“We might still get it wrong because the underlying sources get it wrong or something that our implicit model gets wrong. But there’s the trail of where did the numbers came from,” he said.
In other cases, they’re in a unique position to spot if some data regularly accepted might not be up to snuff.
“Sometimes there will be data that’s incredibly wrong, ” Wolfram said, giving an example of a lake database with latitude and longitude coordinates that, when Wolfram Alpha plotted it against a map, turned up some surprises.
“Someone did the obvious test and plotted the lakes and found lots of them in the middle of oceans. Things that people have never checked, as we start to do visualization and analysis, it’s remarkable how often we find things that were obviously wrong but not noticed before because they were in printed form or not looked at in aggregate,” he said.
Gaps In The Knowledge Base
Wolfram Alpha has limitations, of course. There are plenty of statistics it doesn’t have. For example, one query it couldn’t do was how the size of search engines have changed over time. There are no official sources for this information, especially since the major search engines stopped putting out such figures. And as it doesn’t crawl the web, it doesn’t know of historic figures that I and others have published.
Search engine popularity figures posed a similar challenge. These are regularly provided by at least four different metrics firms, but Wolfram Alpha doesn’t have that data.
Some of this will change. The company is actively working to expand the data sources it contains, and it invites those with information to contribute data and their knowledge expertise.
Some questions it’s unlikely to ever answer. Want to know how Google works? There’s no published formula for this; no set of verified facts about it. Any answer to that takes a more narrative form, and even then, it’s largely subjective based on what various authors might think. The more subjective the query, the less likely Wolfram Alpha will have an answer.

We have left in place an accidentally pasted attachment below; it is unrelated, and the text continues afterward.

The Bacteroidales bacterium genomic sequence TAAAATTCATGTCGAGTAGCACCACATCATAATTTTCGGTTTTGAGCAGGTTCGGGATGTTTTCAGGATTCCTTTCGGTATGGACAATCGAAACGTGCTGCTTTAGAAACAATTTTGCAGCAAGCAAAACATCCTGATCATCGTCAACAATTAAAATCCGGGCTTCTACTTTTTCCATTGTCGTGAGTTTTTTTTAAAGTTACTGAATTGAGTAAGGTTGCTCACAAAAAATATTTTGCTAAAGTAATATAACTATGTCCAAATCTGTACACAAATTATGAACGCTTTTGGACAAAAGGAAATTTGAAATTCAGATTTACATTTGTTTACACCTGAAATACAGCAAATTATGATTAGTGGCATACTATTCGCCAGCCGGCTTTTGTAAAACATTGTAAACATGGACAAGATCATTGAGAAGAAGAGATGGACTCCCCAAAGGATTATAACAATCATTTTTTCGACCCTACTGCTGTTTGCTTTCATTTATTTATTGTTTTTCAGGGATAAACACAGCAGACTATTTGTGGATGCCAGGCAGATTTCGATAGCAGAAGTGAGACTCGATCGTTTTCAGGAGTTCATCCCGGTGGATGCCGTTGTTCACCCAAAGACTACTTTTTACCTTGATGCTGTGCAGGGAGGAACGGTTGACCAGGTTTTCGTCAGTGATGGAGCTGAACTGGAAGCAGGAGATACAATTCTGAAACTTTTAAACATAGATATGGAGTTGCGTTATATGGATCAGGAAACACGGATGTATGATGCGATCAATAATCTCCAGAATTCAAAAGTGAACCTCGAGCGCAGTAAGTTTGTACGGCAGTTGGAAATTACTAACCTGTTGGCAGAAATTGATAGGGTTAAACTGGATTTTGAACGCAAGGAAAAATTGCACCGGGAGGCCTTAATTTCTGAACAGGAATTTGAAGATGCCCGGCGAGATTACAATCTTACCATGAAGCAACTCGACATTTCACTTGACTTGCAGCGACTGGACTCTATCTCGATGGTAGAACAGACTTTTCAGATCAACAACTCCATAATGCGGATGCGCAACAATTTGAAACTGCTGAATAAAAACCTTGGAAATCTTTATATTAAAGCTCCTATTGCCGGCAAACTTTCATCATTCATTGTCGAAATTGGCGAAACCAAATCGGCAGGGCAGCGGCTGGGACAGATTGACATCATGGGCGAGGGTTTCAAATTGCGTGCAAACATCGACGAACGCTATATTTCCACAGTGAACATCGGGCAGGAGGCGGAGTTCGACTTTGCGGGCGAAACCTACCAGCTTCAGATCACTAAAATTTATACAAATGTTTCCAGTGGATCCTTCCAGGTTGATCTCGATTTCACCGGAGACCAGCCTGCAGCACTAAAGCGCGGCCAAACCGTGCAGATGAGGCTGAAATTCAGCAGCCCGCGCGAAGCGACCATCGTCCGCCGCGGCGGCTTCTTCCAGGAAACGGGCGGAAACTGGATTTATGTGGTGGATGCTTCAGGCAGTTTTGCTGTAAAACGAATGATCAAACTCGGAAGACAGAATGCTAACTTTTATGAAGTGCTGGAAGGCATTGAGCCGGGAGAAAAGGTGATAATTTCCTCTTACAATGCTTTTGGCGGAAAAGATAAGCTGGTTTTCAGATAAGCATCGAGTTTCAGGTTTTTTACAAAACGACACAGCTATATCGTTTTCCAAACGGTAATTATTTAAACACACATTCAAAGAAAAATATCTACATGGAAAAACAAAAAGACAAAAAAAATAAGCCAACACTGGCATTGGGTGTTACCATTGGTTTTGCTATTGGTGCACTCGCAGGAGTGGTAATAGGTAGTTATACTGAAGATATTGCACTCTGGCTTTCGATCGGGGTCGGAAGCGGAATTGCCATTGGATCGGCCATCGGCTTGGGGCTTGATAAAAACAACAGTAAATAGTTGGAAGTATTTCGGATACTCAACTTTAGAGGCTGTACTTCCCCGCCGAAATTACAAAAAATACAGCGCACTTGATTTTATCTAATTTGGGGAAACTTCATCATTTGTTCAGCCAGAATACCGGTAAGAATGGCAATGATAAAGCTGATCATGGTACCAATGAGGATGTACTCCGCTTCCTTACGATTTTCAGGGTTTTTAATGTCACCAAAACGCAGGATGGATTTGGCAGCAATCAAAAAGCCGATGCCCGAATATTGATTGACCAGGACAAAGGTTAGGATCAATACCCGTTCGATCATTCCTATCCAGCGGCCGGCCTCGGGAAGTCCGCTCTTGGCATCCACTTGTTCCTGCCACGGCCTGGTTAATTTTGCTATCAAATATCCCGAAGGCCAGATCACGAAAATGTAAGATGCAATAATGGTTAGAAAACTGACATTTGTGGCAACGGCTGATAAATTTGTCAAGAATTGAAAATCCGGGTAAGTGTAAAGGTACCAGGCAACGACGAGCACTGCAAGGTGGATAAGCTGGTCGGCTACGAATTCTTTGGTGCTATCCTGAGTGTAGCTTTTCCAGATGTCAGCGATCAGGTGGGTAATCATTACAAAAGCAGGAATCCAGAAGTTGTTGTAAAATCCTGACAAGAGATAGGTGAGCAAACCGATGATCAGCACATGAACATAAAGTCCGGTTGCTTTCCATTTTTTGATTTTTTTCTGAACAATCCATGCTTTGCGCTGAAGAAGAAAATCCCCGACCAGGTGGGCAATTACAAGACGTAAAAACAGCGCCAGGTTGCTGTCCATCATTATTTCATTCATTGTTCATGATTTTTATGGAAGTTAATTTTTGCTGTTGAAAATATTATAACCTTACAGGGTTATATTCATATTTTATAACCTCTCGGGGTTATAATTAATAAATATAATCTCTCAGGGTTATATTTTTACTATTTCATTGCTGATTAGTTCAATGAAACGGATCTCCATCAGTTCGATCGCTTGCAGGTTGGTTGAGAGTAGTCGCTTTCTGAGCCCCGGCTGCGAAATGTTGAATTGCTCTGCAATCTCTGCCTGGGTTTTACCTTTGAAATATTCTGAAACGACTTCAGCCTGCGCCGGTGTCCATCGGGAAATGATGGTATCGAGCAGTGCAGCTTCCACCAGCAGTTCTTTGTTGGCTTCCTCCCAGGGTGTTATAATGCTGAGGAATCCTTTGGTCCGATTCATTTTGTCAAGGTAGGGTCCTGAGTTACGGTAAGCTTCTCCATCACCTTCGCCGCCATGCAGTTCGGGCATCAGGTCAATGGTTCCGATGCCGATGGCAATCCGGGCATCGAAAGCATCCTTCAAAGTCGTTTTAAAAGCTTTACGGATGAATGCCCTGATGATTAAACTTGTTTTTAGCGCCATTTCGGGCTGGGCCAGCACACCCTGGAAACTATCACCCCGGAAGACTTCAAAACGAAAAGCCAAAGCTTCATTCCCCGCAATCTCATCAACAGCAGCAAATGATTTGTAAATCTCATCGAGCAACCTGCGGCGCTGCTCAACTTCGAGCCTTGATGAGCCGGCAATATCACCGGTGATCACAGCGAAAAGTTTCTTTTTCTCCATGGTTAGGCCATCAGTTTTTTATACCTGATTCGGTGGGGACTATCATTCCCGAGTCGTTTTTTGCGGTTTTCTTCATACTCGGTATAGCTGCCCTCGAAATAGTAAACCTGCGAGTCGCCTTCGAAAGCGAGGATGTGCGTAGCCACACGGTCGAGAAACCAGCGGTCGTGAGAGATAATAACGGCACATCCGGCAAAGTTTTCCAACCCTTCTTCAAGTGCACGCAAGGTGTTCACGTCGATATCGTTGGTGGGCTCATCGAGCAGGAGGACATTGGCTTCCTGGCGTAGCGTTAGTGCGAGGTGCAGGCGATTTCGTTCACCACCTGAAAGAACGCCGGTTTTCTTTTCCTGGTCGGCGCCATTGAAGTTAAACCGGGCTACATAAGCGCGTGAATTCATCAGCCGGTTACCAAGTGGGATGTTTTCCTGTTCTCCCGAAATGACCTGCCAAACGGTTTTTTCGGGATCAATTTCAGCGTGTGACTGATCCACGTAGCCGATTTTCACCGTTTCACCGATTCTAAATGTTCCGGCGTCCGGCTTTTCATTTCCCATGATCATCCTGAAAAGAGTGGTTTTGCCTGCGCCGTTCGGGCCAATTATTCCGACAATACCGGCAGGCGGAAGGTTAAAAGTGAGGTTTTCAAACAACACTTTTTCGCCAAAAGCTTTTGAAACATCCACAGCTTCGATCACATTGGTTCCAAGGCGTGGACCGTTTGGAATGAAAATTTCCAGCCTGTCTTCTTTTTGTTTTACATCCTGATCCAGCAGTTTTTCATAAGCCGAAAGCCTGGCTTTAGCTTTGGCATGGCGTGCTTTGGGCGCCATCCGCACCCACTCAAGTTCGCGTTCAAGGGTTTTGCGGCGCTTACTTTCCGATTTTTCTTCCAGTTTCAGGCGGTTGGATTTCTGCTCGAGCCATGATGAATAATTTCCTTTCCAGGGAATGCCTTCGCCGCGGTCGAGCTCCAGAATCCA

“We’ll never be able to compute some personal detail of somebody’s life, but you can search for it with a traditional search engine,” Wolfram said.
This is why it won’t be a Google-killer, but more on that, further down.
Any search engines faces the “disambiguation” challenge, figuring out what someone is after when a word can have multiple meanings. Did “apple” mean the fruit or the computer company, for example.
Search engines traditionally use related search options to assist users. In addition, they rely on the fact that by presenting up to 10 different listings per page, they have multiple chances of guessing at the query intent correctly.
Wolfram Alpha, by having a single answer page, doesn’t get such chances. So to help, it makes its best guess at what particular meaning it thinks a word has and presents options to get other answers, based on other definitions. For example with “apple,” it defaults to the “financial entity” term but suggests there’s also:
- a species specification
- a spacecraft
- a general material
- a food
It then allows the user to change their answer based on those:
Wolfram says a huge amount of work has gone into having human editors develop the classification schemes. These are used for more than helping searches select the right definitions for their searches. They also allow the service to know how to automatically blend answers from different data sources into a single page.
For instance, Wolfram Alpha has lots of information from different sources about foods. It has lots of information from different sources about financial data. When a search is done for Apple, and it knows someone means Apple the computer company, it uses this tagging or classification to pull relevant data only out of financial databases, to create an Apple page on the fly. Food information is not used — otherwise, you’d have an odd page where along with a financial chart for the company, you might also get nutrition information for the fruit.
The service also makes use of IP data to help disambiguate. If by using your IP address, it knows you’re near a particular city, then it will use that along with other factors to decide which “city” data to show you in the case of multiple cities with the same name. A “city fame index” is also used.